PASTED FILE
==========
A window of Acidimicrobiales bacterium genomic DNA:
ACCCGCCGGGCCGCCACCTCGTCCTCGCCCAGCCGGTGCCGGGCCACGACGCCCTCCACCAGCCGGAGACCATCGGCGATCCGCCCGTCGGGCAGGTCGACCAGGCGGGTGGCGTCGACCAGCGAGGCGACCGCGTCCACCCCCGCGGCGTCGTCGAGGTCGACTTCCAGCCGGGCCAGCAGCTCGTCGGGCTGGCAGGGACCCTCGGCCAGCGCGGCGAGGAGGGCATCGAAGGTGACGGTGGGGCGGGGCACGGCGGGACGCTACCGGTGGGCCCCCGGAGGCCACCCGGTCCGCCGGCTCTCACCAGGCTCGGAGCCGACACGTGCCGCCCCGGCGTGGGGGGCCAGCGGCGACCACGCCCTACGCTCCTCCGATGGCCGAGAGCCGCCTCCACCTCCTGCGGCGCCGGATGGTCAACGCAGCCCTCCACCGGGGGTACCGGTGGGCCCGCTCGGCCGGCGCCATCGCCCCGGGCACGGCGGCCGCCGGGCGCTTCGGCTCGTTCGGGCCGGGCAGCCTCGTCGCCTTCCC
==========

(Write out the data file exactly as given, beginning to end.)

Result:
A window of Acidimicrobiales bacterium genomic DNA:
ACCCGCCGGGCCGCCACCTCGTCCTCGCCCAGCCGGTGCCGGGCCACGACGCCCTCCACCAGCCGGAGACCATCGGCGATCCGCCCGTCGGGCAGGTCGACCAGGCGGGTGGCGTCGACCAGCGAGGCGACCGCGTCCACCCCCGCGGCGTCGTCGAGGTCGACTTCCAGCCGGGCCAGCAGCTCGTCGGGCTGGCAGGGACCCTCGGCCAGCGCGGCGAGGAGGGCATCGAAGGTGACGGTGGGGCGGGGCACGGCGGGACGCTACCGGTGGGCCCCCGGAGGCCACCCGGTCCGCCGGCTCTCACCAGGCTCGGAGCCGACACGTGCCGCCCCGGCGTGGGGGGCCAGCGGCGACCACGCCCTACGCTCCTCCGATGGCCGAGAGCCGCCTCCACCTCCTGCGGCGCCGGATGGTCAACGCAGCCCTCCACCGGGGGTACCGGTGGGCCCGCTCGGCCGGCGCCATCGCCCCGGGCACGGCGGCCGCCGGGCGCTTCGGCTCGTTCGGGCCGGGCAGCCTCGTCGCCTTCCC